When online learning first began, it wasn’t too bad. Teachers were allowed to require their students to have their cameras and microphones on, enabling us to interact with them. But as the lockdown continued, privacy issues were raised, so we were no longer allowed to require students to interact with us. Because of this, students became bored quickly and learned that they could log in to class, turn their camera off, not be present in class at all, and still receive full credit for attending. Also, some of my classes had over 50 students because there were no seat limitations. So, I was forced to talk to 50 little avatars for the entire school day with almost no student interaction. I couldn’t tell if they were there, but I had to continue my live lessons. Trying to teach computer science to over 50 kids with different academic levels who were not “present” was impossible. Probably three-fourths of them failed.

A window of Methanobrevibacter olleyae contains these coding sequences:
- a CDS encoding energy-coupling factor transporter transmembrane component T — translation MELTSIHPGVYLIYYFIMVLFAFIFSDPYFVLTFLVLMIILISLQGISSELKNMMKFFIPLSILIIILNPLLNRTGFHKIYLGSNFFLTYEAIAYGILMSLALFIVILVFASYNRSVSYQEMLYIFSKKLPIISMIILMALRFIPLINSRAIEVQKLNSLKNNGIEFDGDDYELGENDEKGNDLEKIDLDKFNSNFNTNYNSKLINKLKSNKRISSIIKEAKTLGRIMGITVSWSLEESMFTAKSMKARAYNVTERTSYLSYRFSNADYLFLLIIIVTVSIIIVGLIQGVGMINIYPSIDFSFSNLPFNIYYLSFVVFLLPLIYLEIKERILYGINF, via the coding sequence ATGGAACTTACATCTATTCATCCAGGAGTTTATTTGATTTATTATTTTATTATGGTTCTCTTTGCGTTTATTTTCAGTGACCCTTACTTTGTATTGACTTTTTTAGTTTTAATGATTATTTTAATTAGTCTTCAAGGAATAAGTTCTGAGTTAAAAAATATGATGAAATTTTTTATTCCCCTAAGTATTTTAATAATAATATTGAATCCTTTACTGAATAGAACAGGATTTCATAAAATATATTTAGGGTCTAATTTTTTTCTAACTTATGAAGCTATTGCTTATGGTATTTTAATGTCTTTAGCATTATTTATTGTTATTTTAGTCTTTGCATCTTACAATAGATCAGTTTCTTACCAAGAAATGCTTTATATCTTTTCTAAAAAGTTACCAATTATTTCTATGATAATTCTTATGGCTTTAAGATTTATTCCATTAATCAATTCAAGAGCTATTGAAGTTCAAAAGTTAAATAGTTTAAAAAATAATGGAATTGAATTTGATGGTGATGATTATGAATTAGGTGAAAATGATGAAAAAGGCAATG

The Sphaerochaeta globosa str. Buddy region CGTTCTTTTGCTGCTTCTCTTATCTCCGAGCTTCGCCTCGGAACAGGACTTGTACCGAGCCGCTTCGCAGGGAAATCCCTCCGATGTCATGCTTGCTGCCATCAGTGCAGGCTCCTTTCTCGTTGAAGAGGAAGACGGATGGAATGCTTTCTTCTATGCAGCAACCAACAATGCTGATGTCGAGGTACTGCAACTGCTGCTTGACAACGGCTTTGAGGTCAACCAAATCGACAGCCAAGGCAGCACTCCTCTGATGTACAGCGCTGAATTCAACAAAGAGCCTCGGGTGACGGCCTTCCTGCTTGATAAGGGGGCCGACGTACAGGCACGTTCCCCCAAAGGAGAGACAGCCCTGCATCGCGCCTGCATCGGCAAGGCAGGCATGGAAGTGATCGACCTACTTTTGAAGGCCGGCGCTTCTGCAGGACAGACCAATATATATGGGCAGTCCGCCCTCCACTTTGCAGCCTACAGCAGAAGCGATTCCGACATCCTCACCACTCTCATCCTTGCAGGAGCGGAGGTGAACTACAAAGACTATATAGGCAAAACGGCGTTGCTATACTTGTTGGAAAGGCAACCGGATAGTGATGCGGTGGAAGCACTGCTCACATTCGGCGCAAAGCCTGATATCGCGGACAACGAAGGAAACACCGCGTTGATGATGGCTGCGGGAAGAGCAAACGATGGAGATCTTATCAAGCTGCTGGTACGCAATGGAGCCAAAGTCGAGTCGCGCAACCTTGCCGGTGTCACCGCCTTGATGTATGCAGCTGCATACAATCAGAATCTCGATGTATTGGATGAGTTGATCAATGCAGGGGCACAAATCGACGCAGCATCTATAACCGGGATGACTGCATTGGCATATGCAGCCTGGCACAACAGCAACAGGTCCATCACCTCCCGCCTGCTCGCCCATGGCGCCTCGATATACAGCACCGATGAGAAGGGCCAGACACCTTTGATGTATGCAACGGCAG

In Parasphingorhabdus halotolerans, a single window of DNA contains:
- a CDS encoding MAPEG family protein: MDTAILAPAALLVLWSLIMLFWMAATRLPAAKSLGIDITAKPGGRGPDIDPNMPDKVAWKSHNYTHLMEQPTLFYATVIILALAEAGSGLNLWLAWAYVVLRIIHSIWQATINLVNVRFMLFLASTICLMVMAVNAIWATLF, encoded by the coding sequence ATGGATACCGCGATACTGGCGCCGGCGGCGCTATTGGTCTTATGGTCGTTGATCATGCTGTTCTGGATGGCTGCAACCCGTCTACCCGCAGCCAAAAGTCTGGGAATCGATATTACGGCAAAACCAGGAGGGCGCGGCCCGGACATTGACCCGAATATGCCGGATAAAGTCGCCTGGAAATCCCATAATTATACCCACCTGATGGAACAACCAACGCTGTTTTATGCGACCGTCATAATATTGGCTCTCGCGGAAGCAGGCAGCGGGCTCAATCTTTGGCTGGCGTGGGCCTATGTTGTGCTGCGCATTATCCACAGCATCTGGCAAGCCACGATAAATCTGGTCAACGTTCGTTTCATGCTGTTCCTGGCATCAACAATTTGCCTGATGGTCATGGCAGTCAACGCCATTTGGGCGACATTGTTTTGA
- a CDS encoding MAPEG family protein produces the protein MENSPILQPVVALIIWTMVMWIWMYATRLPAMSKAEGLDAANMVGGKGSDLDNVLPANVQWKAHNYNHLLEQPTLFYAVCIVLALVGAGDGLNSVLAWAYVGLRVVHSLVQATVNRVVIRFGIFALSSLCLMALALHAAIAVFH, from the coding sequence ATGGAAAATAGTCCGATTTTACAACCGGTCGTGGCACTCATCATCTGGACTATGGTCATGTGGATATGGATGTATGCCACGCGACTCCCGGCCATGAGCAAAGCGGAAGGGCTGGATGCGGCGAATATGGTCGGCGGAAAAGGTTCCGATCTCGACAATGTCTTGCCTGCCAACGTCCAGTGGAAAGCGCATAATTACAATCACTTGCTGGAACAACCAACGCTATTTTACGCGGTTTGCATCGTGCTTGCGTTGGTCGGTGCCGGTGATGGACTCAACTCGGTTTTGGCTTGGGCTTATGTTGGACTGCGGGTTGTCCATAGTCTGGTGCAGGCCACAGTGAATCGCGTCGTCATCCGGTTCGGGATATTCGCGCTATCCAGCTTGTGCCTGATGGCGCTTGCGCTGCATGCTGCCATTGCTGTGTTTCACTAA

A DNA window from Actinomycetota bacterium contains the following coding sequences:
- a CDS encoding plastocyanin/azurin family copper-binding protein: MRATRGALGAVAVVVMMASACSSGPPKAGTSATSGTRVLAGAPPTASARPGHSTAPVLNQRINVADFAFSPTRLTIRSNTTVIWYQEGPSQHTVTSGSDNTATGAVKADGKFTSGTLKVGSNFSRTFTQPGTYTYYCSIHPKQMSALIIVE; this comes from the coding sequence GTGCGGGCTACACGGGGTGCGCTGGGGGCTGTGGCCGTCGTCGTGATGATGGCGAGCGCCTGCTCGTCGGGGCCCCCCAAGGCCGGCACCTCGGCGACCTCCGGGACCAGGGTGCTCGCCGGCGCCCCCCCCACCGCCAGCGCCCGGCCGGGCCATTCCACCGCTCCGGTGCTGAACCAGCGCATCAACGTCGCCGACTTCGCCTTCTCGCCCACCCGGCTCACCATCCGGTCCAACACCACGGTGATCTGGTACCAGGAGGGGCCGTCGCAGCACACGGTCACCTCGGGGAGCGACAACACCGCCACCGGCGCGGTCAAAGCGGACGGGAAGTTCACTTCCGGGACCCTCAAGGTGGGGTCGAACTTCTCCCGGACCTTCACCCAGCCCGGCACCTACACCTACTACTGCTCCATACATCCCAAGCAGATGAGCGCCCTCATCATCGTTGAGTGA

However, two positive things did emerge from the Covid quarantine. First, it forced schools to join the 21st century and update all their technology. Before Covid, most schools did not provide laptops for their students, and most teachers had little tech knowledge. Teachers still had students read printed “chapter books” and complete printed handouts. Students had very little interest in learning that way because they were used to the multimedia stimulation of their smartphones. Now all the students are issued Chromebooks, the teachers are a lot more knowledgeable about using technology, and we are allowed to purchase technology to teach students in the multimedia way they are used to learning. Also, now everyone knows how good, qualified, and experienced teachers improve a child’s education.

Are you working on any exciting new projects now? How do you think that will help people?